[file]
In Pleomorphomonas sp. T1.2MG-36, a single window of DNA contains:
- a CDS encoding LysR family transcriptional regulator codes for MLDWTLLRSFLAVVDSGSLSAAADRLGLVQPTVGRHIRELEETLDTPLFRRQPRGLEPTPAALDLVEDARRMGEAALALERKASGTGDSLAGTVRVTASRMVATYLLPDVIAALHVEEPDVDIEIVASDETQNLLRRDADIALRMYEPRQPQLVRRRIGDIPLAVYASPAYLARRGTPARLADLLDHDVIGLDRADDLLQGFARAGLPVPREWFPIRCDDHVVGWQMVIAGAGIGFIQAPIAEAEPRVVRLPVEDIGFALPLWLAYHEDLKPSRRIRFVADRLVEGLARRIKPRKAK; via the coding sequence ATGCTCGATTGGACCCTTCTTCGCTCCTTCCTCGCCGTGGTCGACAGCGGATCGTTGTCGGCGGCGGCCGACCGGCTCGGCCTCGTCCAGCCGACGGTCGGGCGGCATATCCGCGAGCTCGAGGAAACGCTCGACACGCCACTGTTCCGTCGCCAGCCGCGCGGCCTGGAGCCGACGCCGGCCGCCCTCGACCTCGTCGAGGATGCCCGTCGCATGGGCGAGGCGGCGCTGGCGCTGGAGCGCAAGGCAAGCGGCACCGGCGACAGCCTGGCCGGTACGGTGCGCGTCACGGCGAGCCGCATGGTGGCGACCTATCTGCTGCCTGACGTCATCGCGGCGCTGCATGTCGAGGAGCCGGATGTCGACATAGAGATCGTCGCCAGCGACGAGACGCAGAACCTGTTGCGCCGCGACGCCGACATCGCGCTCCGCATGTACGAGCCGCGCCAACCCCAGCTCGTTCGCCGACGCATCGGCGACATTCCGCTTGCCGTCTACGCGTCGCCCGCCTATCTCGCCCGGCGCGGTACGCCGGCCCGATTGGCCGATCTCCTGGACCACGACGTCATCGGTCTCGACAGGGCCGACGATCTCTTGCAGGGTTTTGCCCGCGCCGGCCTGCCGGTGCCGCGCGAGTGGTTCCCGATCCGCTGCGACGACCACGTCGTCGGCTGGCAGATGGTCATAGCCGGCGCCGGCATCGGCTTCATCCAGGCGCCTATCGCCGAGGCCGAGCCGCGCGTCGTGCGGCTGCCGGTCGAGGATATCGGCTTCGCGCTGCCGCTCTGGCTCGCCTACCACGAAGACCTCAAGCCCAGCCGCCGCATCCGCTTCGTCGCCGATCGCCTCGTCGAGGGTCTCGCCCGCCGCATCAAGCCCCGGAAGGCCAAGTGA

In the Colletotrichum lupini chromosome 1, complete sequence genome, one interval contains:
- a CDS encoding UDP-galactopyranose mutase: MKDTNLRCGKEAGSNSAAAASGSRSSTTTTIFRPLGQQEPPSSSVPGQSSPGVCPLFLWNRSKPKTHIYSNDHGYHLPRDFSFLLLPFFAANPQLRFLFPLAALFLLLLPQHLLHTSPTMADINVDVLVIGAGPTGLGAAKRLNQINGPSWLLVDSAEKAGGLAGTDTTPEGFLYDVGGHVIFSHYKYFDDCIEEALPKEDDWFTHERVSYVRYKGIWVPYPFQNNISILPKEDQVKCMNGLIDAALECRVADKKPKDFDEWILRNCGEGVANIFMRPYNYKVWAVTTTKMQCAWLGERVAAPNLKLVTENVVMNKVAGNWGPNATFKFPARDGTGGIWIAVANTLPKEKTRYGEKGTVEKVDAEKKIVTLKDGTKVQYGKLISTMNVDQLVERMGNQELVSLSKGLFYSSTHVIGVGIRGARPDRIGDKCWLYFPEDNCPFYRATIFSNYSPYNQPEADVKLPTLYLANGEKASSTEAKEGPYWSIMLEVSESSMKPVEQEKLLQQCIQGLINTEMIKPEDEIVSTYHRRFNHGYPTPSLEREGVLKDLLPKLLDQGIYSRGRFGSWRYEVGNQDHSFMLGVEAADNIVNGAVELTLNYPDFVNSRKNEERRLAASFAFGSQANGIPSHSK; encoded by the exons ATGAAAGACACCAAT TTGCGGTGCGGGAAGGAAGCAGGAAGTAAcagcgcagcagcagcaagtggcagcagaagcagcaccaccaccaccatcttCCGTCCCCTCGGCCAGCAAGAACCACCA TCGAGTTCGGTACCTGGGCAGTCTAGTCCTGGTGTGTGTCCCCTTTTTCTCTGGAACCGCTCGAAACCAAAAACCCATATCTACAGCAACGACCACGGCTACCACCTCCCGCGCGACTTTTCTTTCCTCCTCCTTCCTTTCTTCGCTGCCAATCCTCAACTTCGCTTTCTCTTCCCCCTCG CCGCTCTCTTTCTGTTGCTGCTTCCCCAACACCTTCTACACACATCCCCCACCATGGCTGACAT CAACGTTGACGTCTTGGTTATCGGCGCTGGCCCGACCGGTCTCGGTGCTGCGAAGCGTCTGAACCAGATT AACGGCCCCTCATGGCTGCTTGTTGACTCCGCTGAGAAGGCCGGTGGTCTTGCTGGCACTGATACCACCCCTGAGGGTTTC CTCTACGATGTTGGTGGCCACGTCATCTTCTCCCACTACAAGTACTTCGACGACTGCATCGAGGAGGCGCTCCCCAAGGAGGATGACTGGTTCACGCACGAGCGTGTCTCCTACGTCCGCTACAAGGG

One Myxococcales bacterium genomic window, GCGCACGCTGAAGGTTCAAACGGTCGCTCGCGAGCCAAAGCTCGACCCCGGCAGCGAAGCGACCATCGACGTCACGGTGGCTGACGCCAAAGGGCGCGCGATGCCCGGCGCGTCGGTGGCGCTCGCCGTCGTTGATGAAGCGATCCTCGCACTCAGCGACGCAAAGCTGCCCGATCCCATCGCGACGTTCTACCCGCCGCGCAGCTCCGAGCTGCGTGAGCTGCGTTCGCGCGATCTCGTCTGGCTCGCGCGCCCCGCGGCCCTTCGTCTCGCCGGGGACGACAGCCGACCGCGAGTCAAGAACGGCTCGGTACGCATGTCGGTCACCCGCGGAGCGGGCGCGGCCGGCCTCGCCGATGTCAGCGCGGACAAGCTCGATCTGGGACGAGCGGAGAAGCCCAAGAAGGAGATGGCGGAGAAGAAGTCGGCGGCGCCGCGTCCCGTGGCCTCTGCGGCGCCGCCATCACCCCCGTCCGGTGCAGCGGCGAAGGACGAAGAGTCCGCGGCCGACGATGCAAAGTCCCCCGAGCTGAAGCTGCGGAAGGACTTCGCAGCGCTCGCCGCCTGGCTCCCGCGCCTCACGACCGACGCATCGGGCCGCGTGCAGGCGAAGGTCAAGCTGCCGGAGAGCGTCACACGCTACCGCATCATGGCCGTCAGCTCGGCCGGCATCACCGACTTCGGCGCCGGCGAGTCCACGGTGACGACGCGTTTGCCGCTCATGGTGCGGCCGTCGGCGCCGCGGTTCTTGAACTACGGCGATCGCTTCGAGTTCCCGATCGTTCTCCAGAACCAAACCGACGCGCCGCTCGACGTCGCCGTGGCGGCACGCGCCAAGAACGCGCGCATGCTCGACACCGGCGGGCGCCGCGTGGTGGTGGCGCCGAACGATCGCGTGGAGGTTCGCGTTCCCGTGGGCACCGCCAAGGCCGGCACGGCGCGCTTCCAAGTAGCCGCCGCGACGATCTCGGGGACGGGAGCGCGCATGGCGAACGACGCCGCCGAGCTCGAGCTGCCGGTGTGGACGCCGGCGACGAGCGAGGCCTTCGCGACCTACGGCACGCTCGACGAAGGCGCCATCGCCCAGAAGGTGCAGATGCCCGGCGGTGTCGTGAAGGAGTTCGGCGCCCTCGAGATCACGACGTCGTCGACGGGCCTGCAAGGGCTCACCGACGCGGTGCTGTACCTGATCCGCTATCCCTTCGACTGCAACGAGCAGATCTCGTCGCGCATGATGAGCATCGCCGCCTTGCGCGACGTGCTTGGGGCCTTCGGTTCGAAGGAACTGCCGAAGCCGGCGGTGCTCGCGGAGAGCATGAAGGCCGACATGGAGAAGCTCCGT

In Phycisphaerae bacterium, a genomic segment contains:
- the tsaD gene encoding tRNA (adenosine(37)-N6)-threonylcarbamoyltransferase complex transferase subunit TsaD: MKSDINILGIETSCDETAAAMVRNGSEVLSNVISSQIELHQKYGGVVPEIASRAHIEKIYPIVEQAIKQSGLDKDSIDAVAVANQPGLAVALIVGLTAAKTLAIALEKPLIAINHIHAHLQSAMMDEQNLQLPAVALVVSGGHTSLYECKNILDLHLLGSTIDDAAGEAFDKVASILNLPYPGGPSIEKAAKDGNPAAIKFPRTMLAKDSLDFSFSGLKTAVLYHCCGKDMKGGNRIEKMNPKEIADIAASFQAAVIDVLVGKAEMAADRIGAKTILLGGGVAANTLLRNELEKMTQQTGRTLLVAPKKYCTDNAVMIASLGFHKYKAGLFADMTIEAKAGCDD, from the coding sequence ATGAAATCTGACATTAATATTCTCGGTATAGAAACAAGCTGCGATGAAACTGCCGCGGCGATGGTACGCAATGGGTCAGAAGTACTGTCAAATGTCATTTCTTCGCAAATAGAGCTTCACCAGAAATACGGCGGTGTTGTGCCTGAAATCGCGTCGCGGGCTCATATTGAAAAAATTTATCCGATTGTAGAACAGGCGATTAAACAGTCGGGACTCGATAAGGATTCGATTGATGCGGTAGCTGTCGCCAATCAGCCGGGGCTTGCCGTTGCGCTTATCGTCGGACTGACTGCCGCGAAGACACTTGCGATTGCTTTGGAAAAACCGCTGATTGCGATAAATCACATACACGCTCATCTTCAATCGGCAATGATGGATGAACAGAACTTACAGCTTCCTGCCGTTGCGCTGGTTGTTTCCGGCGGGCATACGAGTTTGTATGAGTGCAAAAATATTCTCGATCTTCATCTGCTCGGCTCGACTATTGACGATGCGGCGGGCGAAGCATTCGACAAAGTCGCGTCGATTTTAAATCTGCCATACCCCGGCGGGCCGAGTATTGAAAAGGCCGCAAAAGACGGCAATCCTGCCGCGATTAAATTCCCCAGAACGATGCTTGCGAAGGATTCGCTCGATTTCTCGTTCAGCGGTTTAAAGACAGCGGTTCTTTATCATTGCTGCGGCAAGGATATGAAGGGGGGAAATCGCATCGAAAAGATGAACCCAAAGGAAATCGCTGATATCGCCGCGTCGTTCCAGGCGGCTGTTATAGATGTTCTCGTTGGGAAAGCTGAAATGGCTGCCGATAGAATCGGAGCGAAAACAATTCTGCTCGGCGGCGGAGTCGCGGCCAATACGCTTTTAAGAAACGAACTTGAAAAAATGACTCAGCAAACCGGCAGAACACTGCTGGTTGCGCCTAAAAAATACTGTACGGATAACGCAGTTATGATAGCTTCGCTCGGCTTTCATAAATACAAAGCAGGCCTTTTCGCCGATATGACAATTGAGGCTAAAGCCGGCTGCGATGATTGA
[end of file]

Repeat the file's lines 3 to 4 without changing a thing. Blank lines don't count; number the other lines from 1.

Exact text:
In the Colletotrichum lupini chromosome 1, complete sequence genome, one interval contains:
- a CDS encoding UDP-galactopyranose mutase: MKDTNLRCGKEAGSNSAAAASGSRSSTTTTIFRPLGQQEPPSSSVPGQSSPGVCPLFLWNRSKPKTHIYSNDHGYHLPRDFSFLLLPFFAANPQLRFLFPLAALFLLLLPQHLLHTSPTMADINVDVLVIGAGPTGLGAAKRLNQINGPSWLLVDSAEKAGGLAGTDTTPEGFLYDVGGHVIFSHYKYFDDCIEEALPKEDDWFTHERVSYVRYKGIWVPYPFQNNISILPKEDQVKCMNGLIDAALECRVADKKPKDFDEWILRNCGEGVANIFMRPYNYKVWAVTTTKMQCAWLGERVAAPNLKLVTENVVMNKVAGNWGPNATFKFPARDGTGGIWIAVANTLPKEKTRYGEKGTVEKVDAEKKIVTLKDGTKVQYGKLISTMNVDQLVERMGNQELVSLSKGLFYSSTHVIGVGIRGARPDRIGDKCWLYFPEDNCPFYRATIFSNYSPYNQPEADVKLPTLYLANGEKASSTEAKEGPYWSIMLEVSESSMKPVEQEKLLQQCIQGLINTEMIKPEDEIVSTYHRRFNHGYPTPSLEREGVLKDLLPKLLDQGIYSRGRFGSWRYEVGNQDHSFMLGVEAADNIVNGAVELTLNYPDFVNSRKNEERRLAASFAFGSQANGIPSHSK; encoded by the exons ATGAAAGACACCAAT TTGCGGTGCGGGAAGGAAGCAGGAAGTAAcagcgcagcagcagcaagtggcagcagaagcagcaccaccaccaccatcttCCGTCCCCTCGGCCAGCAAGAACCACCA TCGAGTTCGGTACCTGGGCAGTCTAGTCCTGGTGTGTGTCCCCTTTTTCTCTGGAACCGCTCGAAACCAAAAACCCATATCTACAGCAACGACCACGGCTACCACCTCCCGCGCGACTTTTCTTTCCTCCTCCTTCCTTTCTTCGCTGCCAATCCTCAACTTCGCTTTCTCTTCCCCCTCG CCGCTCTCTTTCTGTTGCTGCTTCCCCAACACCTTCTACACACATCCCCCACCATGGCTGACAT CAACGTTGACGTCTTGGTTATCGGCGCTGGCCCGACCGGTCTCGGTGCTGCGAAGCGTCTGAACCAGATT AACGGCCCCTCATGGCTGCTTGTTGACTCCGCTGAGAAGGCCGGTGGTCTTGCTGGCACTGATACCACCCCTGAGGGTTTC CTCTACGATGTTGGTGGCCACGTCATCTTCTCCCACTACAAGTACTTCGACGACTGCATCGAGGAGGCGCTCCCCAAGGAGGATGACTGGTTCACGCACGAGCGTGTCTCCTACGTCCGCTACAAGGG